Mozzarella is a beautiful thing. What's even more beautiful than mozzarella is fresh mozzarella. So soft that it melts in your mouth, it's an entirely different ballgame than the stretchy stuff you buy in stores. Once you try just-made mozzarella , you'll never want to go back. This is why it's worth learning how to make the cheese from scratch. Trust us, it's easier than it sounds.
First you need cheese curds. Cheese curds are solids that form when rennet or acid is added to milk. You must separate the solids (the curds) from the whey (the liquid) in order to make cheese from milk. Once you have the curds, you can start the mozzarella-making process.
Warm the curds to room temperature by pouring slightly warm water around the curds. Be careful not to pour the water directly onto the curds but around them. This helps the curds warm at an even pace. After a few minutes, the entire curd should be warmed. You can check to make sure the middle is the same temperature as the outside by cutting a curd open.
Next, break up the cheese curds. "Don't overthink this," Dan Belmont, Education and Events Manager at Murray's Cheese, says.
When the curds are broken up into rough pieces, about an inch long, drain the water and salt the curds generously.
Then, pour hot water (165 degrees F) around the curds and let them rest between one and two minutes.
Lightly form the curds together into a ball. Don't overwork the curds. Simply push them together, gently.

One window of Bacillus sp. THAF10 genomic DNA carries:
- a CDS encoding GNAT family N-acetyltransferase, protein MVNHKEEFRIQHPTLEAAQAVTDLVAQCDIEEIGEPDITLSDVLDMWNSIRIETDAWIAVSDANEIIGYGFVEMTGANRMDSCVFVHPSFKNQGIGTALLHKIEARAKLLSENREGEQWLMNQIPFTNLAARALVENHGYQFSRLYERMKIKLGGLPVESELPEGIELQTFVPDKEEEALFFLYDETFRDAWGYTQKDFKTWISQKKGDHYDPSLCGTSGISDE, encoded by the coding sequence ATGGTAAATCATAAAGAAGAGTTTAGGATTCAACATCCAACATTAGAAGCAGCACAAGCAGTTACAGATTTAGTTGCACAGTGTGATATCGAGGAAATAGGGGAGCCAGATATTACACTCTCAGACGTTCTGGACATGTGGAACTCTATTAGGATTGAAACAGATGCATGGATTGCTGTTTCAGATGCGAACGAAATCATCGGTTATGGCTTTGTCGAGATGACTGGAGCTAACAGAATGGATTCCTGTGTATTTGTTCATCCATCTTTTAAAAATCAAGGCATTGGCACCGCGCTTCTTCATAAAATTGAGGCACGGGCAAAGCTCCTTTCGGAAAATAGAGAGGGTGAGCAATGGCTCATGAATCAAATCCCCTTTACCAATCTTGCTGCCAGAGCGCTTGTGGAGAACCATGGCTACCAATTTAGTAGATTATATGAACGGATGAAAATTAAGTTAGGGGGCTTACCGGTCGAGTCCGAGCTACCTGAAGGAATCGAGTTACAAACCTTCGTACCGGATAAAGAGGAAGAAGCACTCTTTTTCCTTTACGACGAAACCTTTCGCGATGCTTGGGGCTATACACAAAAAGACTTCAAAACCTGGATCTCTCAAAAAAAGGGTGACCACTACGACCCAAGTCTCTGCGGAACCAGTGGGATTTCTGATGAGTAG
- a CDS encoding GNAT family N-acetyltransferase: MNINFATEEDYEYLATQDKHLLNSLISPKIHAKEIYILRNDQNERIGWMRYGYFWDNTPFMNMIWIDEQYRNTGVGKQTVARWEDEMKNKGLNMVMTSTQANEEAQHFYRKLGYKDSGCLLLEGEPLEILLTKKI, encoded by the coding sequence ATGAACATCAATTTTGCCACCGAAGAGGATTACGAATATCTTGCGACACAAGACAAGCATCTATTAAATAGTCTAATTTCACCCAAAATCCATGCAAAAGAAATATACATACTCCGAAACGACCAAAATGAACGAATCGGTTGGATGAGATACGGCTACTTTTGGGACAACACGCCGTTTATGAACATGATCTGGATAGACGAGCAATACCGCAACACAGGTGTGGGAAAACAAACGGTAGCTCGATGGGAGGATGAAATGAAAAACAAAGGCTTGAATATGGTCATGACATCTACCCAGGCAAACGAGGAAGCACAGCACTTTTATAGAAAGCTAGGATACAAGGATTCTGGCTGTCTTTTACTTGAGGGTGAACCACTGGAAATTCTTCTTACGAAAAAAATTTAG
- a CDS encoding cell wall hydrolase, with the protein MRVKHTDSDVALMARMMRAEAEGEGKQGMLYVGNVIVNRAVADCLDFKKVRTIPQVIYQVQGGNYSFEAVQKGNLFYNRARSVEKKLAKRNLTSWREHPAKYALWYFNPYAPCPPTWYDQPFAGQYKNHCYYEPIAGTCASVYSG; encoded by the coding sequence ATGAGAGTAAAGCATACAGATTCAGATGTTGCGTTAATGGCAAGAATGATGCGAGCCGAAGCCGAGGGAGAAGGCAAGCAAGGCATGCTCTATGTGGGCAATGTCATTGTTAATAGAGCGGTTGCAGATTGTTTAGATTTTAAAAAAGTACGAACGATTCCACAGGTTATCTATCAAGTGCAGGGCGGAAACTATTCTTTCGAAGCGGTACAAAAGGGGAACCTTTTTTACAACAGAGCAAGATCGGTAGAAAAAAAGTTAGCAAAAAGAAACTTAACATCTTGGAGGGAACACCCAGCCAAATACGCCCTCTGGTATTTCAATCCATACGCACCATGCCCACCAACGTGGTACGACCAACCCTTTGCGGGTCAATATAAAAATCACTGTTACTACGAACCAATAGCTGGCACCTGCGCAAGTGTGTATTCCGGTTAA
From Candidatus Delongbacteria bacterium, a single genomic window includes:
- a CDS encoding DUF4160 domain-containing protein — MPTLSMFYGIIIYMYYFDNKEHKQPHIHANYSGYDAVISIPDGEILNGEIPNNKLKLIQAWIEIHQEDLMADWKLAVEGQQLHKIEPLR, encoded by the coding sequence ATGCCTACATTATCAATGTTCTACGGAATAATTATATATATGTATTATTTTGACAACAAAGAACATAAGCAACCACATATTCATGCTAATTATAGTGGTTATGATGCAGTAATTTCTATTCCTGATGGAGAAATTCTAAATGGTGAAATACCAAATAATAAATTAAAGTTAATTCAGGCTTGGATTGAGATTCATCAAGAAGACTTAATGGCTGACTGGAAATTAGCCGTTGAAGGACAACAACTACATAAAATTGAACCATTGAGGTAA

Once you've formed the curds into a ball, you can use a couple of techniques to smooth it out into something you'd see in a grocery store or at a restaurant. At Murray's Cheese in New York City, the mozzarella-making class suggests that you pull cheese out from the ball and form it into a long ribbon. Then you roll the ribbon up like a croissant and push it through your hands to form a ball.
The video here from Food Wishes suggests you form a long log and cut sections to then roll into balls.
However your form your mozzarella balls, you'll need to do it quickly and keep the temperature of the cheese high. If the temperature starts to cool too much, return the cheese into hot water -- 165 degrees or as hot as your hands can stand it. The heat will help keep the cheese malleable, and will allow you to shape the cheese without overworking it. This will result in a silkier, smoother final product.
Once you've formed the mozzarella into your desired shape, put it in slightly salted warm water and eat it as soon as possible!
Get a homemade mozzarella recipe from The Kitchn.
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